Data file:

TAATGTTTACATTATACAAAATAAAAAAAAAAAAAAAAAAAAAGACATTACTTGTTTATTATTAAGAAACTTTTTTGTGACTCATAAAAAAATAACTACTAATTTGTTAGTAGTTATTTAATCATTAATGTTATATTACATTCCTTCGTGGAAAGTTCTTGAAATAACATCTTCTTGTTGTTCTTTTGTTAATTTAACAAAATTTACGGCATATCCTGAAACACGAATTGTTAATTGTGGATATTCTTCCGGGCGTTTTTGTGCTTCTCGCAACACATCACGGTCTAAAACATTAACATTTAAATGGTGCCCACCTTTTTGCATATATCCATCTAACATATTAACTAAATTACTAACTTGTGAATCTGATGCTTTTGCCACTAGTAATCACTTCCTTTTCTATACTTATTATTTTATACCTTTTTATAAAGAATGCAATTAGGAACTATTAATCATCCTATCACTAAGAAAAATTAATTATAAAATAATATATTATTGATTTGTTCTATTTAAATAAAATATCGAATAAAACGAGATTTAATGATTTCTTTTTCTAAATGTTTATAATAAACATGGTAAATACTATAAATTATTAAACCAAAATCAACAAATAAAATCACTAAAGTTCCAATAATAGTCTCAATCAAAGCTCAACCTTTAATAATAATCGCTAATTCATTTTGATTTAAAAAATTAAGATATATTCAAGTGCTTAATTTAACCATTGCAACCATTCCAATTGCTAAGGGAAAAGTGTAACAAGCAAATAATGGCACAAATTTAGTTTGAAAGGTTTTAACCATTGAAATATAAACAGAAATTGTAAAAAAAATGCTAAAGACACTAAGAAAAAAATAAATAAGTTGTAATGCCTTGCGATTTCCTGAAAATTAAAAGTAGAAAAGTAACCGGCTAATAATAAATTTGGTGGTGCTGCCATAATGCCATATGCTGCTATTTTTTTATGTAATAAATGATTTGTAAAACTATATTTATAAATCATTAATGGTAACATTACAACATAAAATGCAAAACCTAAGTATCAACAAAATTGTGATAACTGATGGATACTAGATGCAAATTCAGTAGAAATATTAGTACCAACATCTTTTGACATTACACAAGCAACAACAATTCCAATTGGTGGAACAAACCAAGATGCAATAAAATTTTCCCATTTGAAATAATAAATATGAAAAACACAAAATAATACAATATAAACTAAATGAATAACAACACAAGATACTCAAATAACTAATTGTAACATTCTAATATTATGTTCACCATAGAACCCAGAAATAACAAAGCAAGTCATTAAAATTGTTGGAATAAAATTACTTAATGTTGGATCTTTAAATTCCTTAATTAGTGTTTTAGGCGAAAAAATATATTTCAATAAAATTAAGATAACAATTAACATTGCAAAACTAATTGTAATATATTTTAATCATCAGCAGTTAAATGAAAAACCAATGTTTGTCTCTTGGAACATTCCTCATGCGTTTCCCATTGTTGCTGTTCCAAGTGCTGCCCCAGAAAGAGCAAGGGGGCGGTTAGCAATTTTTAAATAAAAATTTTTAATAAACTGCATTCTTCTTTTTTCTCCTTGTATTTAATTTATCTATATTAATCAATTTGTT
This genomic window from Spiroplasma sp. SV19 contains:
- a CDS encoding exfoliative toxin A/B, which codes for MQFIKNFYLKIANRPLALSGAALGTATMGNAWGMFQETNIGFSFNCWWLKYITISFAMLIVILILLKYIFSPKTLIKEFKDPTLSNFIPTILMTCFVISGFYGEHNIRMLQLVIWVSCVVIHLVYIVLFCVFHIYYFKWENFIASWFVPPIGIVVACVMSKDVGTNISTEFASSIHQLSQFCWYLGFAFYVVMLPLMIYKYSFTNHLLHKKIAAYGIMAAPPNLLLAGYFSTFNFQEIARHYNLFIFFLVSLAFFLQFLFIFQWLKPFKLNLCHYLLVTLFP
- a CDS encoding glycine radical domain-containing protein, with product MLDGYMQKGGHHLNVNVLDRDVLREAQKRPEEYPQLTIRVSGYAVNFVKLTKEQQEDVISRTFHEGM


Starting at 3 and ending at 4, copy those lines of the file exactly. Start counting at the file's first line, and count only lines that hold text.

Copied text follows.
- a CDS encoding exfoliative toxin A/B, which codes for MQFIKNFYLKIANRPLALSGAALGTATMGNAWGMFQETNIGFSFNCWWLKYITISFAMLIVILILLKYIFSPKTLIKEFKDPTLSNFIPTILMTCFVISGFYGEHNIRMLQLVIWVSCVVIHLVYIVLFCVFHIYYFKWENFIASWFVPPIGIVVACVMSKDVGTNISTEFASSIHQLSQFCWYLGFAFYVVMLPLMIYKYSFTNHLLHKKIAAYGIMAAPPNLLLAGYFSTFNFQEIARHYNLFIFFLVSLAFFLQFLFIFQWLKPFKLNLCHYLLVTLFP
- a CDS encoding glycine radical domain-containing protein, with product MLDGYMQKGGHHLNVNVLDRDVLREAQKRPEEYPQLTIRVSGYAVNFVKLTKEQQEDVISRTFHEGM